It’s kind of the dream to have cannabis delivered to your door, right? You know like you would take-out food. This dream is very close to becoming a reality for those living in Colorado. The new leader of the pack of forward-thinking states who have really taken the idea of drug reform and ran with it, Colorado are looking at bringing marijuana deliveries to the people by as early as September this year.
Colorado legislators are taking another spin through marijuana delivery regulations.
A new bill aims to establish a marijuana delivery pilot program in the state, allowing for home-delivered medical and recreational cannabis.
The language of House Bill 1092 is similar to some of the marijuana delivery provisions included in legislation proposed last year. They were scrapped after Colorado Gov. John Hickenlooper expressed reticence about such a proposal. Marijuana delivery would be a “hazard” and could draw the ire of federal agencies, he said.
This time around, the delivery proposal is a standalone bill with guardrails on the geographic extent of the deliveries, the number of licensed operations and the length of the trial period.
If approved, a state-licensed delivery provider could pick up medical or recreational marijuana products from a licensed dispensary or store and deliver the products to ID-bearing registered medical marijuana card holders or adults 21 years of age or older at a physical address. The delivery license holders would have to adhere to certain security and tracking measures; limits imposed on the amount of product in a vehicle; health and safety standards; as well as training requirements.
“We’re not breaking new ground in Colorado on this,” said Rep. Jonathan Singer, D-Longmont, who co-sponsored the bill with Rep. Jovan Melton, D-Aurora, and Sen. Tim Neville, R-Littleton.
That distinction goes to Oregon, which last February granted delivery permits to more than 100 cannabis retailers across the state.
“Everyone said that they didn’t want Colorado to be the guinea pig on marijuana,” Singer said. “This time we let another state be the guinea pig, and we haven’t seen the negative effects from regulated delivery.”
Following Oregon’s move, licensed marijuana deliveries have occurred in Nevada; and in California, where some licensed medical marijuana deliveries have occurred, municipalities are exploring regulated delivery for recreational marijuana.
“Bottom line is that we haven’t seen an increase in public safety issues where this is rolled out,” Singer said. “Additionally, if there’s concern about federal attention, the federal attention would already be on Oregon where this happens.”
In Oregon, the implementation of marijuana delivery regulations came with very few hiccups and has not resulted in any significant challenges related to aspects such as compliance, safety, theft and unauthorized sale to minors, said Mark Pettinger, spokesman for the Oregon Liquor Control Commission, which oversees marijuana regulations in the state.
Oregon took a slow, calculated and deliberate approach to rolling out delivery regulations, and the state also established a robust set of checks-and-balances and regulations for the first-of-its-kind effort, he said.
For example, a licensed marijuana retailer granted state-authorization for delivery is allowed to deliver products to homes and apartments but not to “transient” dwellings, such as a hotel, dormitory or bed and breakfast. Deliveries are limited to between 8 a.m. and 9 p.m. local time, and the delivery person has to verify the identification of the person who placed the order and cannot deliver product to a person who is visibly intoxicated. No more than $3,000 of product can be carried by the delivery person at at any given time in the vehicle, and those products need to be stored in a lock-box with a manifest be created for each delivery. The retailer is also required to keep the information about delivery transactions, including the name of the purchaser, for one year.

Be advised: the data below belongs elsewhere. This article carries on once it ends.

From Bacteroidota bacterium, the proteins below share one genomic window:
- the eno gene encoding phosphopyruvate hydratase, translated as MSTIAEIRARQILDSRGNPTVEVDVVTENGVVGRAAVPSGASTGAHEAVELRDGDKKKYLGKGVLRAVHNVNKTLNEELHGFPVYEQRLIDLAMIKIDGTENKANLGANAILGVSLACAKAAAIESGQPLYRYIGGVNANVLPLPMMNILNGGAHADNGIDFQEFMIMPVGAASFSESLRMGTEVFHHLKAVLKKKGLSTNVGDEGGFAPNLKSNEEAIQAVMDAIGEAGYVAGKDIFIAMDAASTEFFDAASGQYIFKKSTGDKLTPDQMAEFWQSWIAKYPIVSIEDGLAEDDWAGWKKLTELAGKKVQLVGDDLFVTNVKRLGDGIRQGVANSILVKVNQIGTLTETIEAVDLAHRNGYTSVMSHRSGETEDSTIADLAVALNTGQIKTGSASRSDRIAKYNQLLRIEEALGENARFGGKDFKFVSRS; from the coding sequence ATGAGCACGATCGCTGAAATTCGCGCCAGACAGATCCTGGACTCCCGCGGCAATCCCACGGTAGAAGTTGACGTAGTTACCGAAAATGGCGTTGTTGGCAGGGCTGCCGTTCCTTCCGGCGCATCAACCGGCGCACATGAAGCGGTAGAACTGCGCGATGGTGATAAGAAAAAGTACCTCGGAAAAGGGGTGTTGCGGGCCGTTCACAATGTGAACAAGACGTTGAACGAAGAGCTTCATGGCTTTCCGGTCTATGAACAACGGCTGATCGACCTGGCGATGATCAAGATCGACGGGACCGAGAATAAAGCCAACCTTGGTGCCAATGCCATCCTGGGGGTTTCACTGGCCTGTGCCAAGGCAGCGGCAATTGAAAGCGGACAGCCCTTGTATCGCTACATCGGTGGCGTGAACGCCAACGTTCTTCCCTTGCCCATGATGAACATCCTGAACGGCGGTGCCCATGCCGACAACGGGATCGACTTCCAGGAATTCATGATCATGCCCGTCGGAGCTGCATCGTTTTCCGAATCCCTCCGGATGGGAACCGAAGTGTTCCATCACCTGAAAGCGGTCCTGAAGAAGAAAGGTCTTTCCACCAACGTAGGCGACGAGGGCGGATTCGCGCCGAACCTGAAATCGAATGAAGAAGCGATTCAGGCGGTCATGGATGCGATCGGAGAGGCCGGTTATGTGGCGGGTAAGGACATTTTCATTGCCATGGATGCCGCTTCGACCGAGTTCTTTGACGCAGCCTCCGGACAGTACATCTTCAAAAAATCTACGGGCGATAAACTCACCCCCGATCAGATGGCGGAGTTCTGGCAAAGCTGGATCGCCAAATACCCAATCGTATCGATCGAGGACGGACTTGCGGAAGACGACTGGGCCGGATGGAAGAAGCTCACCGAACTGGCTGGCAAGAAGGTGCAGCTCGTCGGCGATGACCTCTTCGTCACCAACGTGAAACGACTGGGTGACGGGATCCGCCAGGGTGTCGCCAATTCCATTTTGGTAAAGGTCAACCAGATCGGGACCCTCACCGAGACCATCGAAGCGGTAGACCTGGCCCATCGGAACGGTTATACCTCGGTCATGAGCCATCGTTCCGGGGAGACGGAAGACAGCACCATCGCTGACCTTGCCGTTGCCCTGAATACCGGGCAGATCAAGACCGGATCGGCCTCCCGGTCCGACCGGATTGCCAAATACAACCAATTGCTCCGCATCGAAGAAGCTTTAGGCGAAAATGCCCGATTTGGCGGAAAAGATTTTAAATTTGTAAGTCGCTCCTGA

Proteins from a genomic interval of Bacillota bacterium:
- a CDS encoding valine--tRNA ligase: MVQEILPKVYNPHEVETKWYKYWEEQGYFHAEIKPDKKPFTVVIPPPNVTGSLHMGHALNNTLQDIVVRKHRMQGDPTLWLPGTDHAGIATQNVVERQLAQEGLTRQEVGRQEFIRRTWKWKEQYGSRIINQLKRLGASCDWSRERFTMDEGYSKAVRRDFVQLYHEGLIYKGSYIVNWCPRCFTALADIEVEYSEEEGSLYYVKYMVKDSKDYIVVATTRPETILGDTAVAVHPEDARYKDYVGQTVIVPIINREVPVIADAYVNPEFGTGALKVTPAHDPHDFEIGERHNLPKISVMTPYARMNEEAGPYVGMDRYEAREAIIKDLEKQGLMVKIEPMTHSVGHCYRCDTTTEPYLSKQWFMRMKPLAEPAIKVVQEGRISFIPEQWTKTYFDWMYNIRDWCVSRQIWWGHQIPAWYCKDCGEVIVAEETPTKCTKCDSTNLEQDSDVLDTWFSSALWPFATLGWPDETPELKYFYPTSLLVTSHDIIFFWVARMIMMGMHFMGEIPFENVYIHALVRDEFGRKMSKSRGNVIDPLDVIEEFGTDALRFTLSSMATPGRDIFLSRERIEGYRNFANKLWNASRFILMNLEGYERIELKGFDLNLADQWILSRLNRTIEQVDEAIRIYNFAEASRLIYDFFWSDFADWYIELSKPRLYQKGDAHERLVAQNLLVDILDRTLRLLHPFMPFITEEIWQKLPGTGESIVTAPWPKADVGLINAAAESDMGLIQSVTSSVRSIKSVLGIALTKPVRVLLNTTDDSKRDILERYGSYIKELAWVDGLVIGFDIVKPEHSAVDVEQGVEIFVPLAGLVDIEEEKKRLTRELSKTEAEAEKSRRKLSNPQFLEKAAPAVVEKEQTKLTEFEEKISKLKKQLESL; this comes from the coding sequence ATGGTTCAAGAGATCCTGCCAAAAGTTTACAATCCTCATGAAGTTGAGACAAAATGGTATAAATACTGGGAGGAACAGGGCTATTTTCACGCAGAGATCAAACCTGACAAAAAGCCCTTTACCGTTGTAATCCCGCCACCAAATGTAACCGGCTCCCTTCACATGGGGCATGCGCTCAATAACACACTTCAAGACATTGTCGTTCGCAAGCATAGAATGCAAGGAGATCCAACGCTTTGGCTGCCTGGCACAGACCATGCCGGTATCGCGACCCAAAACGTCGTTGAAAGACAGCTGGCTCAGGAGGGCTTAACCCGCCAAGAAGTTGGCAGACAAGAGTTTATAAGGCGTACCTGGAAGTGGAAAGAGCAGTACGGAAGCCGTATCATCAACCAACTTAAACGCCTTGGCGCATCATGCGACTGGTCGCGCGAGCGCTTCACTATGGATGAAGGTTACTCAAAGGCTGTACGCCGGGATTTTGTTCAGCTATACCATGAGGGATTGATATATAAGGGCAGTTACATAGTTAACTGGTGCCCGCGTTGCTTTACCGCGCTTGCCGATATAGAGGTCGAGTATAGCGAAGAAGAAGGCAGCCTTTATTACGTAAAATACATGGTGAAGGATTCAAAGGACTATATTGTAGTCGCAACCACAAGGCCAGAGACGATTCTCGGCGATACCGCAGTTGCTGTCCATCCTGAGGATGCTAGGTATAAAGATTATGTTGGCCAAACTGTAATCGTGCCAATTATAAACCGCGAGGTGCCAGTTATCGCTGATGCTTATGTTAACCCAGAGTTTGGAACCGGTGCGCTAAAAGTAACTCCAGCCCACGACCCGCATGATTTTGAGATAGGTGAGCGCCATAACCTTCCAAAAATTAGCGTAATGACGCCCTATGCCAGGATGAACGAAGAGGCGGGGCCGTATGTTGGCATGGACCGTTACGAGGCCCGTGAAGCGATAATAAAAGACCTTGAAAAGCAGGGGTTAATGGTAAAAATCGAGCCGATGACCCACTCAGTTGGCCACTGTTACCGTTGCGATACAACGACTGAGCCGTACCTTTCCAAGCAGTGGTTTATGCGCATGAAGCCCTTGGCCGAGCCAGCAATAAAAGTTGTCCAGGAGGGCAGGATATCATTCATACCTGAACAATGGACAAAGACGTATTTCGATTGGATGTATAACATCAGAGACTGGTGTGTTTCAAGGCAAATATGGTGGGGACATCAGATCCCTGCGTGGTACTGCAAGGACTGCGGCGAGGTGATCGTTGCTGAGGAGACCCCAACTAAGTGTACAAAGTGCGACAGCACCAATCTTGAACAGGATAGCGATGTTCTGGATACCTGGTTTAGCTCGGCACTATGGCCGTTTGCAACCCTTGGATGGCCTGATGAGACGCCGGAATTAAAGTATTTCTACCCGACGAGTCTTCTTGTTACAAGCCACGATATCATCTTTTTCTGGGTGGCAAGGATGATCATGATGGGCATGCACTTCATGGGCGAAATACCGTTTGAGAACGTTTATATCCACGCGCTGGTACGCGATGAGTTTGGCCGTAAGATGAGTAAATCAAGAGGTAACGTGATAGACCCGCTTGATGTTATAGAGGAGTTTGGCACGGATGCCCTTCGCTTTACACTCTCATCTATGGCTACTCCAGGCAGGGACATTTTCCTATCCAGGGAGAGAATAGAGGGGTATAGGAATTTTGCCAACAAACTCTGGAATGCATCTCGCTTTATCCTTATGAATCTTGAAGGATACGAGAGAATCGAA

As of Jan. 26, Oregon had granted delivery licenses to 235 of Oregon’s 520 licensed retail marijuana operators, according to Oregon Liquor Control Commission data.
Delivery sales represent a tiny portion of Oregon’s monthly marijuana sales. In December, delivery sales were $102,413, or 0.2 percent of the overall $46.01 million in monthly sales, according to OLCC data. So far through January, delivery sales totaled $112,434, or 0.3 percent of the $40.03 million sales overall.
Under the provisions of the Colorado bill, the state licensing authority could enter into up to three memorandums of understanding with municipalities to allow marijuana delivery in those jurisdictions, according to the bill text as introduced Jan. 18. The memorandum of understanding could allow multiple municipalities to comprise a contiguous jurisdiction, according to the bill text.
Separately, the bill proposes limits for the number of licensed delivery operations. The state can issue up to 15 delivery licenses for qualified applicants, under the proposed pilot program.
If passed, the state could start issuing licenses on Sept. 1, 2018. By March 1, 2020, the state licensing authority officials would have to report back to the House of Representatives’ Business Affairs and Labor Committee and Senate Business, Labor and Technology Committee.
“This is hopefully going to decrease the incidence and the likelihood of DUIs, whether they’re related to alcohol or other substances,” Singer said, noting that the state currently allows for the delivery of alcohol and prescriptions.
The bill is scheduled for its first hearing on Feb. 7 in the House Finance committee.
Original post from TheCannabist